A gunman and three hostages who were taken prisoner inside the nation's largest veterans' home in California were found dead late Friday after an hours-long standoff in which dozens of bullets were fired at police outside, authorities confirmed.
California Highway Patrol chief Chris Childs said the gunman and three women were found dead when officers entered the room where the hostages were being held around 6 p.m. Friday.
The deaths culminated a tense standoff that began at 10:30 PT and left worried relatives wondering about loved ones.
Police in SWAT gear had locked down the sprawling property at the Veterans Home of California in Yountville, in the heart of Napa Valley's wine country.
Napa County Sheriff John Robertson said earlier in the day that “many bullets” were fired by the gunman at deputies outside the building, but no one was injured. Deputies returned fire, he said.
Robertson said authorities know the gunman's identity and had tried to call his cell phone, but got no answer. Authorities are not identifying the suspect or the women who were killed, who were employees of the home.
Childs said earlier in the day that the hostages were employees of The Pathway Home, a privately run program on the veterans home’s grounds. The program treats veterans of the Iraq and Afghanistan wars with post-traumatic stress disorder.
The Napa County Sheriff’s Department issued an alert to residents at 10:30 a.m. Friday warning them to avoid the area because of “activity at the Veterans Home." Details remain sketchy, but the Associated Press quoted one man who said the gunman barged into an employee going-away party and told some people to leave and others to stay.
Larry Kamer said his wife was at the party. Smith, a fundraiser for Pathway, was not allowed to leave, he said.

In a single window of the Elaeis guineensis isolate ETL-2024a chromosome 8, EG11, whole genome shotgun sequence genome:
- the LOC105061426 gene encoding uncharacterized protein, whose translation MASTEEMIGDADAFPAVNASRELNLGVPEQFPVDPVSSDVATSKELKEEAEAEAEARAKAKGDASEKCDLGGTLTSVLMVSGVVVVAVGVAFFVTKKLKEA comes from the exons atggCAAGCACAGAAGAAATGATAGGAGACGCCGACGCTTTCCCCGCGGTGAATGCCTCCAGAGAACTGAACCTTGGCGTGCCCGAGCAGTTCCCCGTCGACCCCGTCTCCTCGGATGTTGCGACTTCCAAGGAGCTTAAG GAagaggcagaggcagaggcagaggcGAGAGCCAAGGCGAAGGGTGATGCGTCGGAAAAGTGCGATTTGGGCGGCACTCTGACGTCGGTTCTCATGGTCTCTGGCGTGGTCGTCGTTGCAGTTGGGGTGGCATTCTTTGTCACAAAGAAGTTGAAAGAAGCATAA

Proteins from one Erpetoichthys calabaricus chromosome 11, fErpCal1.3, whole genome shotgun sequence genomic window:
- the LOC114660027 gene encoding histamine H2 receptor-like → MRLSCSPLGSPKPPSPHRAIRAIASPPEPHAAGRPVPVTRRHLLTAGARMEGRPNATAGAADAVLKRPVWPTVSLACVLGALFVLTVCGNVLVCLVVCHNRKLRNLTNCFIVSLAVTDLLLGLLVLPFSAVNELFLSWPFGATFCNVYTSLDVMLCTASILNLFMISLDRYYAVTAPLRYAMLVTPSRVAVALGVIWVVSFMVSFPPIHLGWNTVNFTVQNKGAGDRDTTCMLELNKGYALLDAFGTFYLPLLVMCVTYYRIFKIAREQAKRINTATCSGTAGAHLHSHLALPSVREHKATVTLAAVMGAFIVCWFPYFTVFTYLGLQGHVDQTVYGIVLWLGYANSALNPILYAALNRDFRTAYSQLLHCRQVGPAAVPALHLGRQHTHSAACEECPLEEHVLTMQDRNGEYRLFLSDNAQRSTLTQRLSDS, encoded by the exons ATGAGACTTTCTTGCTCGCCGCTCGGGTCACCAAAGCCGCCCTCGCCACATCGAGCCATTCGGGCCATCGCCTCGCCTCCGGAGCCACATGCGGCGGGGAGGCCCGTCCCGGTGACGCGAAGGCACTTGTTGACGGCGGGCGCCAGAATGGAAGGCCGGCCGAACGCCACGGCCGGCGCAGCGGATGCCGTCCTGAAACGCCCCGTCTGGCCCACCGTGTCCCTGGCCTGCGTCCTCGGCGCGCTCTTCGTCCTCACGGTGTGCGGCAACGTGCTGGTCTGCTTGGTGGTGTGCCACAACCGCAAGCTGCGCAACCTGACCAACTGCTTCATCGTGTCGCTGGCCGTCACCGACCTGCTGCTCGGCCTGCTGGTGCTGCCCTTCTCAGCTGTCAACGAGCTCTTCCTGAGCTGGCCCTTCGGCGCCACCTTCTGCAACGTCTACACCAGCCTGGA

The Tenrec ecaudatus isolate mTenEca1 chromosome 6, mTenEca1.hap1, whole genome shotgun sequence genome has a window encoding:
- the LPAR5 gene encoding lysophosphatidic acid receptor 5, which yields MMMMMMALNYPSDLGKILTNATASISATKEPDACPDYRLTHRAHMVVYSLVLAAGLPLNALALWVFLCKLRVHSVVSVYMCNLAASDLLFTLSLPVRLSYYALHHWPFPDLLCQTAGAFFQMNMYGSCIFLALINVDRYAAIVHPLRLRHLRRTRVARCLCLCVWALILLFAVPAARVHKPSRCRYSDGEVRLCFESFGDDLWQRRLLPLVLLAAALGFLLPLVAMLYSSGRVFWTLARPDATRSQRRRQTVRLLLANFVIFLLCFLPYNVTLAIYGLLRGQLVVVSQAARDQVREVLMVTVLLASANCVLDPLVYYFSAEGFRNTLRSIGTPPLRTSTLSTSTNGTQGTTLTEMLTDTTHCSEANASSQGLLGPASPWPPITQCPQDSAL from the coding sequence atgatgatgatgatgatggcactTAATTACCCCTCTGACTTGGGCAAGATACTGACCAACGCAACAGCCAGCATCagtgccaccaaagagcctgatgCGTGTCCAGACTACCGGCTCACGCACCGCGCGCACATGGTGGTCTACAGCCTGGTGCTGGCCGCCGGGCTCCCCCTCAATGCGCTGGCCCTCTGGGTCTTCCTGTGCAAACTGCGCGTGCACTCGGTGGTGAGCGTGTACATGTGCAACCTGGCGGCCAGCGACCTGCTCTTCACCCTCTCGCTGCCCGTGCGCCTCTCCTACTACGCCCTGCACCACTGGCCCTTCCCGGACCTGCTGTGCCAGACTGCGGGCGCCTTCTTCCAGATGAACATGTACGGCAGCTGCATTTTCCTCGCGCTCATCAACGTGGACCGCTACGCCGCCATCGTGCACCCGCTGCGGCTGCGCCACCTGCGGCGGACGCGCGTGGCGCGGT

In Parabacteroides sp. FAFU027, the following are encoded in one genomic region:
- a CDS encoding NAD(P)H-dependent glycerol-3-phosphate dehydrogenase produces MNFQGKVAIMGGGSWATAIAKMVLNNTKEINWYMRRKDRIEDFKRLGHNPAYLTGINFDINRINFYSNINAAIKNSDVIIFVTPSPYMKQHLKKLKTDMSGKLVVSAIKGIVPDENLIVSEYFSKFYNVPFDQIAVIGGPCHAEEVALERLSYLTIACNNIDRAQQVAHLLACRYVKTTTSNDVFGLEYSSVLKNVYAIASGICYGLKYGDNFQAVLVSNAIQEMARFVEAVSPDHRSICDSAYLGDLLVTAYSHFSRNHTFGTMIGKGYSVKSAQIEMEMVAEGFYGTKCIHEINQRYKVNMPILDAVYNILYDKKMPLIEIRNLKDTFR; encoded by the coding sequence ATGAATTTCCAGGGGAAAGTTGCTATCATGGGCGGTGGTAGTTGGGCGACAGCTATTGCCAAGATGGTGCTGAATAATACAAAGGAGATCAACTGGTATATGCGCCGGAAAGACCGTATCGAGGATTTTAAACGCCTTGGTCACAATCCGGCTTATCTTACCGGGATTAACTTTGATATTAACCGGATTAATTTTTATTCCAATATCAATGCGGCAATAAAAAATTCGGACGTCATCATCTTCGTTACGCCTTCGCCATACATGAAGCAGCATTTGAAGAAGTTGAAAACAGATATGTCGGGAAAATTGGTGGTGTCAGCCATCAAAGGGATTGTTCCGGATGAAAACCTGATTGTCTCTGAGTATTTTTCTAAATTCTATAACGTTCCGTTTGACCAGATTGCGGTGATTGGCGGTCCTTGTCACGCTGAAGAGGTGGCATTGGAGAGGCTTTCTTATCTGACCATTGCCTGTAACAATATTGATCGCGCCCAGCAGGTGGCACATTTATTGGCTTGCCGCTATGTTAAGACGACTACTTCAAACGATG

Police radio transmissions described the suspect as 5-foot-6, with a rifle and a scope, CBS reported. At least 15-30 shots were fired at deputies, according to the radio transmission, CBS reported.
The Napa Valley Register reported the gunman appeared to be wearing body armor.
It's unclear how many residents of the home — many of whom are infirm or bed-ridden — were inside during the hostage situation. Jan Thornton of Vallejo says her 96-year-old father – a WWII fighter pilot – was inside a hospital wing at the home.
Thornton says she’s still shaking and that she hasn’t been able to talk to her father. But, she says she was able to talk to one of his friends, who is also locked down, and that he told her that her father is safe.
She says her “heart just bleeds for the people that are being held hostage.”
Though she thinks her dad is safe, she is still worried about the stress of the situation, considering his age and that he has post-traumatic stress disorder and some dementia.
California's Veterans Affairs department said the home that opened in 1884 is the largest veterans’ facility in the United States, with about 1,000 elderly and disabled residents. Its website said it offers residential accommodations with recreational, social and therapeutic activities for independent living.
Veterans of World War II, Korean War, Vietnam War, Desert Storm, and Operation Enduring Freedom/Operation Iraqi Freedom now live at the home, according to the website.
The grounds are also home to a 1,200-seat theater, a 9-hole golf course, a baseball stadium, bowling lanes, a swimming pool and a military Base Exchange branch store.
Contributing: Associated Press